It further notes that "poverty reduction in Canada must be a joint commitment of both provinces and the federal government." The province of Quebec and that of Newfoundland and Labrador (which in 2000 had the highest provincial rate of child poverty) have made poverty reduction explicit provincial priorities. Each of these provinces has registered a 40% decline in poverty rates over 5 years, with Newfoundland and Labrador this year strengthening its commitment with a resolution that it become the province with the lowest poverty in Canada over the next ten years.
The specific recommendations of the strategy rest on four cornerstone principles of poverty reduction:
The principle of sustaining employment relates to an assurance that any parent or adult working full-time, full-year for 30 hours or more per week (1,500 hours per year) can have a living standard out of poverty.
Living wage campaigns across Canada advance the figure of $10 per hour (in 2007 dollars) as providing an income that meets the poverty line ($15,000 per year). Ontario's minimum wage is scheduled to rise to $10.25 in 2010. However, the poverty reduction strategy of Summoned to Stewardship notes that a minimum wage that remains fixed in time will not continue to meet poverty reduction goals, and that the Ontario minimum wage will have to reach $11.25 an hour in 2012 to have the same value as $10 in 2007.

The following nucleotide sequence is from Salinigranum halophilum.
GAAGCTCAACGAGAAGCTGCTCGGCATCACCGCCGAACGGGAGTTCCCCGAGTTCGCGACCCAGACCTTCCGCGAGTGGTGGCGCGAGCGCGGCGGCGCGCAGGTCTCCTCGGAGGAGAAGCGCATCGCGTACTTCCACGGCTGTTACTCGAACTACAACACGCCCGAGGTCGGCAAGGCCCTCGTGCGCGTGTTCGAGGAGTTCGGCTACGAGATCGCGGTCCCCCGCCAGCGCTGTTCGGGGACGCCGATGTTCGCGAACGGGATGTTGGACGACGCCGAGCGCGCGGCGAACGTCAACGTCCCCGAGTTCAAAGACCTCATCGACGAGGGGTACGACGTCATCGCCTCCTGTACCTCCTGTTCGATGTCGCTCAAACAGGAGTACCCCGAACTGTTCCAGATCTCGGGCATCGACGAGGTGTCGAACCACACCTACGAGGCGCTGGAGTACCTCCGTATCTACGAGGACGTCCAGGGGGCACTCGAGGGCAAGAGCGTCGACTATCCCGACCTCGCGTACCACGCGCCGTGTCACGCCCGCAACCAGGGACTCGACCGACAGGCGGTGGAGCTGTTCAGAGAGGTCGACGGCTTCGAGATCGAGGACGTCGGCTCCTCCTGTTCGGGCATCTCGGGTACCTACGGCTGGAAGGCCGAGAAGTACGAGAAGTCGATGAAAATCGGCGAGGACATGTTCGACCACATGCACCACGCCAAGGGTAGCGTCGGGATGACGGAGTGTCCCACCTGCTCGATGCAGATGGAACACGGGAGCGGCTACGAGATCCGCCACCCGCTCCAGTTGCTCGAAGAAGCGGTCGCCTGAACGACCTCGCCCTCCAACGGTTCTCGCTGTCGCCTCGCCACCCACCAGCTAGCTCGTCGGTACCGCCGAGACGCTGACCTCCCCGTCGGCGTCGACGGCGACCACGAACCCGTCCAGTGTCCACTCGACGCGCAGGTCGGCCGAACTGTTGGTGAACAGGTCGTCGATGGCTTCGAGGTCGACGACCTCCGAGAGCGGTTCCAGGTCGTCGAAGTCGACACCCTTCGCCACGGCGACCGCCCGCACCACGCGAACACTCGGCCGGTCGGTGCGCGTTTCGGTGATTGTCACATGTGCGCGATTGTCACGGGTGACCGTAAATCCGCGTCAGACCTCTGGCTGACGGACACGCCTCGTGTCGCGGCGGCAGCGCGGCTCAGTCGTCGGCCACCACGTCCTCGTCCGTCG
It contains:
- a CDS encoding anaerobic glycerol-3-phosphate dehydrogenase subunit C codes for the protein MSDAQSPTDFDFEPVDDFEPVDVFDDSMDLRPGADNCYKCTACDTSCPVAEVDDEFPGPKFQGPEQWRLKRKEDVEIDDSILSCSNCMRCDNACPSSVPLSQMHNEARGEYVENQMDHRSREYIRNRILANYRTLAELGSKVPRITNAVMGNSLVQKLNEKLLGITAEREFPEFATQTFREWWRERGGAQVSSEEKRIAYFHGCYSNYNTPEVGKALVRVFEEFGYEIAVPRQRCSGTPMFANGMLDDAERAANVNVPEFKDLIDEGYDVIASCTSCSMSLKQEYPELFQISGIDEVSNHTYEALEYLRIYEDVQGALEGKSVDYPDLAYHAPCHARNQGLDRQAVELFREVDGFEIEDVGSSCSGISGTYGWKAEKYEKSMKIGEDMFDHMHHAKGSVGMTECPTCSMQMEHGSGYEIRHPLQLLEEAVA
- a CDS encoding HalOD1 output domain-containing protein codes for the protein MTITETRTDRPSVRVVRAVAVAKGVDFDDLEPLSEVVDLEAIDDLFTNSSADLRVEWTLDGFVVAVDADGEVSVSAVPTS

Child Benefit of $5,100 a year (2007 dollars) for each child in low income families reconciling or incorporating federal and provincial child benefit measures, and that this can be achieved in the first five-year period to 2012.
Work tax credits of $ 2,400 a year to protect the net incomes of those earning a higher minimum wage by offsetting increased income tax and social insurance premiums. Summoned to Stewardship notes that tax credits must take place together with raises in the minimum wage; otherwise they become subsidies to employers paying poverty wages. For example, in the UK, "tax credits are part of a poverty reduction strategy that has seen minimum wages grow by nearly 50% since 1999 to over $ 11.75 (Canadian) in 2007 [third highest in the OECD]."
Summoned to Stewardship recommends that "the time has come to assure persons with disabilities of a guaranteed income system equivalent in adequacy and design to that afforded seniors."